SUGAR SHACK RECORDS 6th September, 2019
“When I was young I thought I’d bring the world to its knees / By smoking skunk in the daytime and reading Socrates” is the opening couplet from this album and a big welcome to its dark and louche take on growing up into a cynical adulthood and a reliance on anti-depressants to cover the gaping void at the centre of existence. ‘Call In Sick Today’ is not only the title of the opening song, but the underlying message of the whole album.
Emily Breeze has been through a few incarnations and is well known in the Bristol music scene. She’s re-invented herself as a world-weary chanteuse, sometimes channelling Nick Cave, sometimes a touch of Serge Gainsbourg and plenty of MOR rock.
There have been three singles from the album. The new one, the third, is “Work”. She’s can’t stay up late, she works nine to five, she can’t see your band tonight – because she’s dead inside. She’s full of inspirational team work and a hit at the office party. She’s going to be someone but, like she said, she’s dead inside. It’s a simplistic teenage sentiment but it needs saying loud regularly, if only to remind us daily-grinders not to sell the last inch of our souls.
Single two was the epic Ego Death, one we meant to cover but ran out of time on. Breeze fantasises about her work burning down and no longer drinking joyless cups of Gregg’s coffee. “The older I get, the more dangerous I become”. “I’ve only just started to get interesting”. An epic five and a half minutes long, the spoken vocals and sung chorus dig deep into frustration and daily darkness before a chewy guitar solo. She is very conscientious about her carbon footprint. She is stuck in traffic. She is exploding with empathy. She has an impeccable credit rating. She will liquefy your heart and drink it from a champagne glass.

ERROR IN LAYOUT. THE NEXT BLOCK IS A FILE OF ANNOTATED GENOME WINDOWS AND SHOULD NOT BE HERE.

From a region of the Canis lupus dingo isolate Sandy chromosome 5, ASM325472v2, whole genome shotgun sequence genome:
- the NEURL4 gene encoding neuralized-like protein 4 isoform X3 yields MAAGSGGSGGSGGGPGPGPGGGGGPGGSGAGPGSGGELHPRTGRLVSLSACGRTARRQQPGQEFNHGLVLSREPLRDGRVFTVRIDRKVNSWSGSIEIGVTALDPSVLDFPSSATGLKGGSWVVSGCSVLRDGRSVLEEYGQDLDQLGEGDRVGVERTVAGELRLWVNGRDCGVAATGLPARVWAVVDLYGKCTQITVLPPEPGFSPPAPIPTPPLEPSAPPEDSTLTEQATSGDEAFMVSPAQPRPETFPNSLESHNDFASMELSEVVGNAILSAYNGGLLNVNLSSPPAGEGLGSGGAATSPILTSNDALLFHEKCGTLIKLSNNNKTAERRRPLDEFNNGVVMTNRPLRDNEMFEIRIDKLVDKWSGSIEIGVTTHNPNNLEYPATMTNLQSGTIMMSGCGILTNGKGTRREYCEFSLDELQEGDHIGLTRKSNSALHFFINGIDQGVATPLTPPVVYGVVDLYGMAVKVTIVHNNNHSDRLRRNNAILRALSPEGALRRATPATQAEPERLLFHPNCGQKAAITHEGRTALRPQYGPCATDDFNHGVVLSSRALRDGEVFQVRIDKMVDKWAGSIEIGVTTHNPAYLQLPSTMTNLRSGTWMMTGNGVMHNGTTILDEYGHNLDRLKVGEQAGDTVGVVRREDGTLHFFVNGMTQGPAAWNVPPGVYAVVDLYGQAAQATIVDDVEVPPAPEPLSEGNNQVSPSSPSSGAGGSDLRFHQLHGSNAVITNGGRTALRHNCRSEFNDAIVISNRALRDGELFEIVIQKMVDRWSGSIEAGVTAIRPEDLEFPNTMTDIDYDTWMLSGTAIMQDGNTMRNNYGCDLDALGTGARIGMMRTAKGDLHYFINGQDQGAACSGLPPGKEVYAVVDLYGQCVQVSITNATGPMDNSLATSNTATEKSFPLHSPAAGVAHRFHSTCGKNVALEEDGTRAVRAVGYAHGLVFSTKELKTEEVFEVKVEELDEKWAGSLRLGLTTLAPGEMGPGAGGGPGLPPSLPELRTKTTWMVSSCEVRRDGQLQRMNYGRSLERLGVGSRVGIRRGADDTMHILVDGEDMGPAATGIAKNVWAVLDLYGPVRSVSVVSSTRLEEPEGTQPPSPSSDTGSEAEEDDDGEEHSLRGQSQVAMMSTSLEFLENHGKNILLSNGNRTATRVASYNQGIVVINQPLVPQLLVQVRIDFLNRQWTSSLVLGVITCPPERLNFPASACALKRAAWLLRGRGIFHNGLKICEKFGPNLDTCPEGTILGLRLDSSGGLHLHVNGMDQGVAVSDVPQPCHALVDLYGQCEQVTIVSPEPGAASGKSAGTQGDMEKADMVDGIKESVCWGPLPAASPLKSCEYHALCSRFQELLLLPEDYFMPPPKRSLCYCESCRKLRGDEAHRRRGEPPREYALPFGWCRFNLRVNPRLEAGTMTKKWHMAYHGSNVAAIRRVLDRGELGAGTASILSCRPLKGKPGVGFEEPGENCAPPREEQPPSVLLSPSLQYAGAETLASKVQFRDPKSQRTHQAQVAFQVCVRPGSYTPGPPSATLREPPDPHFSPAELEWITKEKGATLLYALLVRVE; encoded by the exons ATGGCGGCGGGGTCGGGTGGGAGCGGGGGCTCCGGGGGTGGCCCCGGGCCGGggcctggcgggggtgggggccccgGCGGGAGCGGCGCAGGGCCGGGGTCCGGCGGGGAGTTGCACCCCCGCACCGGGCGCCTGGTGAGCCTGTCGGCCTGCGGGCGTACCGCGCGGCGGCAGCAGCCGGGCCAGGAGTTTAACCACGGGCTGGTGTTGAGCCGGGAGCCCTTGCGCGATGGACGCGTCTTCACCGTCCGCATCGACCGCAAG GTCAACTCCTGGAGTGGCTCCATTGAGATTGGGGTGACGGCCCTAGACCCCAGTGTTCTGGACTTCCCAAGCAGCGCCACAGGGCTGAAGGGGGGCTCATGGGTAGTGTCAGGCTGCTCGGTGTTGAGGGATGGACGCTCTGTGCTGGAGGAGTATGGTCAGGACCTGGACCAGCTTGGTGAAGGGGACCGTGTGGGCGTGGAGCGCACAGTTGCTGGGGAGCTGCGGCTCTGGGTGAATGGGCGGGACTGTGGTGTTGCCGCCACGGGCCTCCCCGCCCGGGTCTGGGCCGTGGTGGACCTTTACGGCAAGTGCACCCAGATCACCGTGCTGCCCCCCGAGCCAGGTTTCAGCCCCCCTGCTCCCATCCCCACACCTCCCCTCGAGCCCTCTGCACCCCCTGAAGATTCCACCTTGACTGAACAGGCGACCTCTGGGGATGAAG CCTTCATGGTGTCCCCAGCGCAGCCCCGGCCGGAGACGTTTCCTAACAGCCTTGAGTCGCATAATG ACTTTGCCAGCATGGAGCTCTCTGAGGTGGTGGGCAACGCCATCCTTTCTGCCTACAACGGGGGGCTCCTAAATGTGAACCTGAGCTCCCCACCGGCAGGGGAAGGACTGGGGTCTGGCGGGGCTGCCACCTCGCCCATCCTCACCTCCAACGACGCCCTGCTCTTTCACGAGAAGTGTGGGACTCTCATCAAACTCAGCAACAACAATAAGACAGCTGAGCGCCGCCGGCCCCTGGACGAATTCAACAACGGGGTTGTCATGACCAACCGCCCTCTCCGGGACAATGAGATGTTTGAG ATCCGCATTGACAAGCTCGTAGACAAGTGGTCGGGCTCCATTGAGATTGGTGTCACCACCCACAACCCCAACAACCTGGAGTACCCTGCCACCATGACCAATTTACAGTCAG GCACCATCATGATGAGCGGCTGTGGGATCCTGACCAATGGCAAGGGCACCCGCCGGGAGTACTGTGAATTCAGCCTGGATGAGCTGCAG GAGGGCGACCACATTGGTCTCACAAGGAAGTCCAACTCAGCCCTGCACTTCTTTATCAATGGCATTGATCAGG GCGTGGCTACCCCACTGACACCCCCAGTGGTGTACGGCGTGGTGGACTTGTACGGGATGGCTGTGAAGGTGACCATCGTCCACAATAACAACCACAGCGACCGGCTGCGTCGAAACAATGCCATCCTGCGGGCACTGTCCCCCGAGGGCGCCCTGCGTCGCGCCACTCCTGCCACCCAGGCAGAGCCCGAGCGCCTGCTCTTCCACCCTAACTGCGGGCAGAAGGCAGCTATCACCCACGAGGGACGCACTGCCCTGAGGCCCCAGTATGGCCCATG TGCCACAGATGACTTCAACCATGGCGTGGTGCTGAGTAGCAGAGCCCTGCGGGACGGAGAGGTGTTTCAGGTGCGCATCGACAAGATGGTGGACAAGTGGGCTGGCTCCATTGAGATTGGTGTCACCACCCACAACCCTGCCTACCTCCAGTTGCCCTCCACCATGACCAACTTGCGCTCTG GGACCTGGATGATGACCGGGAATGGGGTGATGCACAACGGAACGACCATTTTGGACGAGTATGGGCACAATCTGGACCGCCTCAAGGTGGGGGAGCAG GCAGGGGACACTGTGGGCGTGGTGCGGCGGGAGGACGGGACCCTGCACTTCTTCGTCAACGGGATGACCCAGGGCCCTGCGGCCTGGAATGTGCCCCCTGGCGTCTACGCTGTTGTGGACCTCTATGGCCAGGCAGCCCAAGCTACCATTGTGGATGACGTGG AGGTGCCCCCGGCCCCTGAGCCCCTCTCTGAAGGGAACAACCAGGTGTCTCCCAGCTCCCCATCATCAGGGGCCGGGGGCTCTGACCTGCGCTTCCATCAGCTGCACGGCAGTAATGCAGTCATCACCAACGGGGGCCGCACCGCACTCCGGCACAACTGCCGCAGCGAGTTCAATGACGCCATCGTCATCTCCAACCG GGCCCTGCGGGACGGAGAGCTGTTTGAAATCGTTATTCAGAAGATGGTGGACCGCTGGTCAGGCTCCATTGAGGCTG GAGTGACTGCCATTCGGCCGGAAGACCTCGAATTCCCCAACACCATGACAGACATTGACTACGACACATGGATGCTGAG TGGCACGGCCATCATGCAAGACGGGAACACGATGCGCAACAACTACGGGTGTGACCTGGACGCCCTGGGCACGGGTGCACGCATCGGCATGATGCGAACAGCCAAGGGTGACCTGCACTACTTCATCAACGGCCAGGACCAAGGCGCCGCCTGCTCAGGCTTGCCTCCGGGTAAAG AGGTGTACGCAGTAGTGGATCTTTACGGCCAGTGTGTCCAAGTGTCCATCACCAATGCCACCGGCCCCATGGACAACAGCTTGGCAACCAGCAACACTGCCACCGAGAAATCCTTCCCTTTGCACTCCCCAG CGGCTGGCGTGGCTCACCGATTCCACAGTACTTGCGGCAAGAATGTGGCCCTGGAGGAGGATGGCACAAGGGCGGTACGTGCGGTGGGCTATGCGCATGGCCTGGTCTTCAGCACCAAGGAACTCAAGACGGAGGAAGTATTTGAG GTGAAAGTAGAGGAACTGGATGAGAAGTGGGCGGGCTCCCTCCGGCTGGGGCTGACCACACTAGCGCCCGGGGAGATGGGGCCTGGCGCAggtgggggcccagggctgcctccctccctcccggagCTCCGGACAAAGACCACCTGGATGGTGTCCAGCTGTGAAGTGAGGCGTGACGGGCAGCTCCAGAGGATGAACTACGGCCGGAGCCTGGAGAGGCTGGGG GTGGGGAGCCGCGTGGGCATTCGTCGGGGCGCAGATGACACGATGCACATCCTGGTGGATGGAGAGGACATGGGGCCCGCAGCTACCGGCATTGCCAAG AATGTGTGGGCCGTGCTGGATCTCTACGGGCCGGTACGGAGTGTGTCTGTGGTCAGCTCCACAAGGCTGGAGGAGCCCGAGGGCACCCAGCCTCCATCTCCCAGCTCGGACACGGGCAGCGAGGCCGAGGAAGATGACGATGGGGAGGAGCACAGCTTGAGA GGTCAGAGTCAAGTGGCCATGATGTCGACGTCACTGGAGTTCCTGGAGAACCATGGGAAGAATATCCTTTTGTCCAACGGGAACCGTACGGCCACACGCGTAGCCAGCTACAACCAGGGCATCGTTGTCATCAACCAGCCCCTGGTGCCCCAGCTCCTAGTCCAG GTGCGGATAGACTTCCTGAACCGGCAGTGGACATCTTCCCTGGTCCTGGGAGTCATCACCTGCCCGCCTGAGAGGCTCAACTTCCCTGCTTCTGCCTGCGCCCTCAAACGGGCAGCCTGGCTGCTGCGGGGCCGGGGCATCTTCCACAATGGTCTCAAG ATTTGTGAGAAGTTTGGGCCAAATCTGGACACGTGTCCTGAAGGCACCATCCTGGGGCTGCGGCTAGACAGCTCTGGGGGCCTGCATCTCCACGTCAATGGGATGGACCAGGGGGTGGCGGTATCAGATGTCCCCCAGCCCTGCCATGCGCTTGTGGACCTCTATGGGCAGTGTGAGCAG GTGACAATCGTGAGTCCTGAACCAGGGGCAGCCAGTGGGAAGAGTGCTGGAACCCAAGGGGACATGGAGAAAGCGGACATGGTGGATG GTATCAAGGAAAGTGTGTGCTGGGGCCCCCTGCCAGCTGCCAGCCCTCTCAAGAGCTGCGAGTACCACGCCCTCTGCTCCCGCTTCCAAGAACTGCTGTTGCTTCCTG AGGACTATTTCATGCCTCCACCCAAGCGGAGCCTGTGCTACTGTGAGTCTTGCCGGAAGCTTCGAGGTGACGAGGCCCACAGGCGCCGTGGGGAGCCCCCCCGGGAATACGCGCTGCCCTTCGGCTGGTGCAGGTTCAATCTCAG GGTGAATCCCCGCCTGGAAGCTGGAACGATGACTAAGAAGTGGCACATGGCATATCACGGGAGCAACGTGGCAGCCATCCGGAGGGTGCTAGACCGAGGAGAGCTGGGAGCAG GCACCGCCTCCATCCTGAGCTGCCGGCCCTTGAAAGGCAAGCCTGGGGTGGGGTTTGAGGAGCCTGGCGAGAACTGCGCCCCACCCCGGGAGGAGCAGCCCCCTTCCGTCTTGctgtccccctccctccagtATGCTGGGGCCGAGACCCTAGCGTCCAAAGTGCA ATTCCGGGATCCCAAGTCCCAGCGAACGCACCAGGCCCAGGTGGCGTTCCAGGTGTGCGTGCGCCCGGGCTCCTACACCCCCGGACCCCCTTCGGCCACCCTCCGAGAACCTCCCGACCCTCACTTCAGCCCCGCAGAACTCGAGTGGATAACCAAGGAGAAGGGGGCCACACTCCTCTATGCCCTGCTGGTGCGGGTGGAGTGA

Elsewhere, she dips into the horrors and delusions of Heaven’s Gate and Aileen Wuornos. Thinking her way around the ways those people thought themselves into irrationality, she underlines the other songs about the consensual delusion that is 21st century life. The smooth cabaret-rock slips it down like poison in Kool-Aid.
The band does a great job of providing a smooth surround to the smoky, mature vocals as they get nicely naif and world-weary at the same time. Pleasant to listen to and slipping down all too easy, there is a grim gallows humour and existential terror in the vocals that belies the band’s polished sound. Emily drops in a cover of Buddy Holly’s ‘Raining In My Heart’, which has been covered by nearly everyone and underlines the way so many have this feeling but cover it over except when doused in pop music. I reckon she’d do a great cover of Peggy Lee’s ‘Is That All There Is?’
In all, this is polished and fabulously theatrical pop that entertains while unsettling and dislodging those lies we tell ourselves.